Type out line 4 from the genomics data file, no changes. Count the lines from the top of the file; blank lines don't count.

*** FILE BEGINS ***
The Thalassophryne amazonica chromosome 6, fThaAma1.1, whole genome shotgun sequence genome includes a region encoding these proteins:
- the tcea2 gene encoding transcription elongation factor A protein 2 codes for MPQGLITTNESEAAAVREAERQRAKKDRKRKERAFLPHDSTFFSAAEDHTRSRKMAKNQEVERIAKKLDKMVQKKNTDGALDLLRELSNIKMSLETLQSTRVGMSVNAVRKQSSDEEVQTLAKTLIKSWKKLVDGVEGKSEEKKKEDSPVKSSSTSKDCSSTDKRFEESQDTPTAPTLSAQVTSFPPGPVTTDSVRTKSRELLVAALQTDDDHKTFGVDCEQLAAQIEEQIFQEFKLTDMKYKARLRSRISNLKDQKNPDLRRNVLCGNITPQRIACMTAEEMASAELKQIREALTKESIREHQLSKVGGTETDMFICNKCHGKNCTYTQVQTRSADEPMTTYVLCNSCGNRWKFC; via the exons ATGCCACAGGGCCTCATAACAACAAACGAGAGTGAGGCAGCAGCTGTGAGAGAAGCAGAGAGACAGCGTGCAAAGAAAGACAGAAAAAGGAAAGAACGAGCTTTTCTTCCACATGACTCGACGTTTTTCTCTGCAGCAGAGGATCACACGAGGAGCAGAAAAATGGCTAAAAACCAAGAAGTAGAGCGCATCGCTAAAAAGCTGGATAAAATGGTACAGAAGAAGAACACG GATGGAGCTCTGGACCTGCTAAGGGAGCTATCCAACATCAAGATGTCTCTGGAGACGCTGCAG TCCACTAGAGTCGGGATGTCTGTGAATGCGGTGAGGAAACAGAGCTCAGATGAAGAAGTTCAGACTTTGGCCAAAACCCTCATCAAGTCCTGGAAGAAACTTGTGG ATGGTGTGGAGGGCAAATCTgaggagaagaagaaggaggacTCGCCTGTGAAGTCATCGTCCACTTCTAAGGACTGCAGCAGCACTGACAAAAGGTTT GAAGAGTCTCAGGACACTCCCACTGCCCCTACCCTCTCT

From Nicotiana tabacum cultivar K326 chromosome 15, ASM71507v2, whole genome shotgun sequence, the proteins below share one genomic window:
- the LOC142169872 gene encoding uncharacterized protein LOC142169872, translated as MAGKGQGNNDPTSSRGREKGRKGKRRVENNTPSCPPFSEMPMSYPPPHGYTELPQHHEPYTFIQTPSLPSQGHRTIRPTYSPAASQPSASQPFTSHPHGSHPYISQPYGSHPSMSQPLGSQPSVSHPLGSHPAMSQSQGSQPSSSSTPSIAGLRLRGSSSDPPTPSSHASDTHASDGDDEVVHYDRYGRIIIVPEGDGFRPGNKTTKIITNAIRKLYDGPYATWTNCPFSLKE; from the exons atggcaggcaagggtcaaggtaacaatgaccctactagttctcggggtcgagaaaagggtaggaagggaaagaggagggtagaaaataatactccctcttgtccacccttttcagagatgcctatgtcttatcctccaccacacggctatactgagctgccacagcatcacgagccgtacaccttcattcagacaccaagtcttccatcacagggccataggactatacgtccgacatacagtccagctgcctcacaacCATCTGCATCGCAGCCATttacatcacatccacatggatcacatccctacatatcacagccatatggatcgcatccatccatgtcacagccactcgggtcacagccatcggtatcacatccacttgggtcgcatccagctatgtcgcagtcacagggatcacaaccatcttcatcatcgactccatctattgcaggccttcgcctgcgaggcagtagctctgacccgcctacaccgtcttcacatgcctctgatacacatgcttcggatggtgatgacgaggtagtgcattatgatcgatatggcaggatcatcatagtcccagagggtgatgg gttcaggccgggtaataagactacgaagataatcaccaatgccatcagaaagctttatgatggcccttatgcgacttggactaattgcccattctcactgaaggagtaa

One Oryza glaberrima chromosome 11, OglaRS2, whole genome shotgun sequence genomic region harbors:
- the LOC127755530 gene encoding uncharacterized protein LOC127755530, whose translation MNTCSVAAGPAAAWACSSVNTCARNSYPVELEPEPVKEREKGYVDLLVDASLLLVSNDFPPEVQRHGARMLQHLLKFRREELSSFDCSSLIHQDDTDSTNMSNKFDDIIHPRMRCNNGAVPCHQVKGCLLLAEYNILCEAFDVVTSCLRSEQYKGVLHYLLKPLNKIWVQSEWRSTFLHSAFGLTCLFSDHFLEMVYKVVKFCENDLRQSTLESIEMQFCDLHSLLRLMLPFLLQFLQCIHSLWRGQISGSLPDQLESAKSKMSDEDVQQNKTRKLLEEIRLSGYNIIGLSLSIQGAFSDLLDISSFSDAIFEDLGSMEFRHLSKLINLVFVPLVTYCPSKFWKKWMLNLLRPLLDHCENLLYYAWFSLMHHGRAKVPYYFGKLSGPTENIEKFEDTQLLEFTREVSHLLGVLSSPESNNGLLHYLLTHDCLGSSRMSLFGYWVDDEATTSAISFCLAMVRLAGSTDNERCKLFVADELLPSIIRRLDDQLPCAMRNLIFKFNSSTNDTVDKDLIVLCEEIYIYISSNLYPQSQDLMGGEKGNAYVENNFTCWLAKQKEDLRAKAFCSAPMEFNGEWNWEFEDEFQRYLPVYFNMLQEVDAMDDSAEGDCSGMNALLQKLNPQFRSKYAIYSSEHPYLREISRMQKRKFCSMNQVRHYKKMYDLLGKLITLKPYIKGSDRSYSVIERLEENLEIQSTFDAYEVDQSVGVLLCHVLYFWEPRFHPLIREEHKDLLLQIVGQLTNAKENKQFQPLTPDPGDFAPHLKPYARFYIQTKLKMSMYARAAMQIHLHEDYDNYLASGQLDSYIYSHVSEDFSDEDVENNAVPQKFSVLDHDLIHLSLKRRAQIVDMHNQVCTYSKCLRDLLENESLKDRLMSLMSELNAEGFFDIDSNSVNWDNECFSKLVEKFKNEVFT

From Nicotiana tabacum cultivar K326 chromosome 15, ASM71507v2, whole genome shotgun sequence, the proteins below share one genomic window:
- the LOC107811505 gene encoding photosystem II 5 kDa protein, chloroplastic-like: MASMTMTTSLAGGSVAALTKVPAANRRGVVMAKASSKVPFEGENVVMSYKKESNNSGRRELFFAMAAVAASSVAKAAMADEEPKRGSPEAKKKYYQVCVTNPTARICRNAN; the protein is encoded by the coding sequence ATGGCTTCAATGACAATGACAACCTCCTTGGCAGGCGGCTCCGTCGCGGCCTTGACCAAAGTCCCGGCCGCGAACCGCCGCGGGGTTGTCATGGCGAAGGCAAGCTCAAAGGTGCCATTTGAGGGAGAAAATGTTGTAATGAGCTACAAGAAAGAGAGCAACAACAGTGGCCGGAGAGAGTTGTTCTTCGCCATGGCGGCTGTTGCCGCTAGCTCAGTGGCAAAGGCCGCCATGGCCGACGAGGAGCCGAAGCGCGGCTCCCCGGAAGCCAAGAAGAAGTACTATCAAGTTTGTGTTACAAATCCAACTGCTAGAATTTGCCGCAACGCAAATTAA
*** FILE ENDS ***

- the LOC142169872 gene encoding uncharacterized protein LOC142169872, translated as MAGKGQGNNDPTSSRGREKGRKGKRRVENNTPSCPPFSEMPMSYPPPHGYTELPQHHEPYTFIQTPSLPSQGHRTIRPTYSPAASQPSASQPFTSHPHGSHPYISQPYGSHPSMSQPLGSQPSVSHPLGSHPAMSQSQGSQPSSSSTPSIAGLRLRGSSSDPPTPSSHASDTHASDGDDEVVHYDRYGRIIIVPEGDGFRPGNKTTKIITNAIRKLYDGPYATWTNCPFSLKE; from the exons atggcaggcaagggtcaaggtaacaatgaccctactagttctcggggtcgagaaaagggtaggaagggaaagaggagggtagaaaataatactccctcttgtccacccttttcagagatgcctatgtcttatcctccaccacacggctatactgagctgccacagcatcacgagccgtacaccttcattcagacaccaagtcttccatcacagggccataggactatacgtccgacatacagtccagctgcctcacaacCATCTGCATCGCAGCCATttacatcacatccacatggatcacatccctacatatcacagccatatggatcgcatccatccatgtcacagccactcgggtcacagccatcggtatcacatccacttgggtcgcatccagctatgtcgcagtcacagggatcacaaccatcttcatcatcgactccatctattgcaggccttcgcctgcgaggcagtagctctgacccgcctacaccgtcttcacatgcctctgatacacatgcttcggatggtgatgacgaggtagtgcattatgatcgatatggcaggatcatcatagtcccagagggtgatgg gttcaggccgggtaataagactacgaagataatcaccaatgccatcagaaagctttatgatggcccttatgcgacttggactaattgcccattctcactgaaggagtaa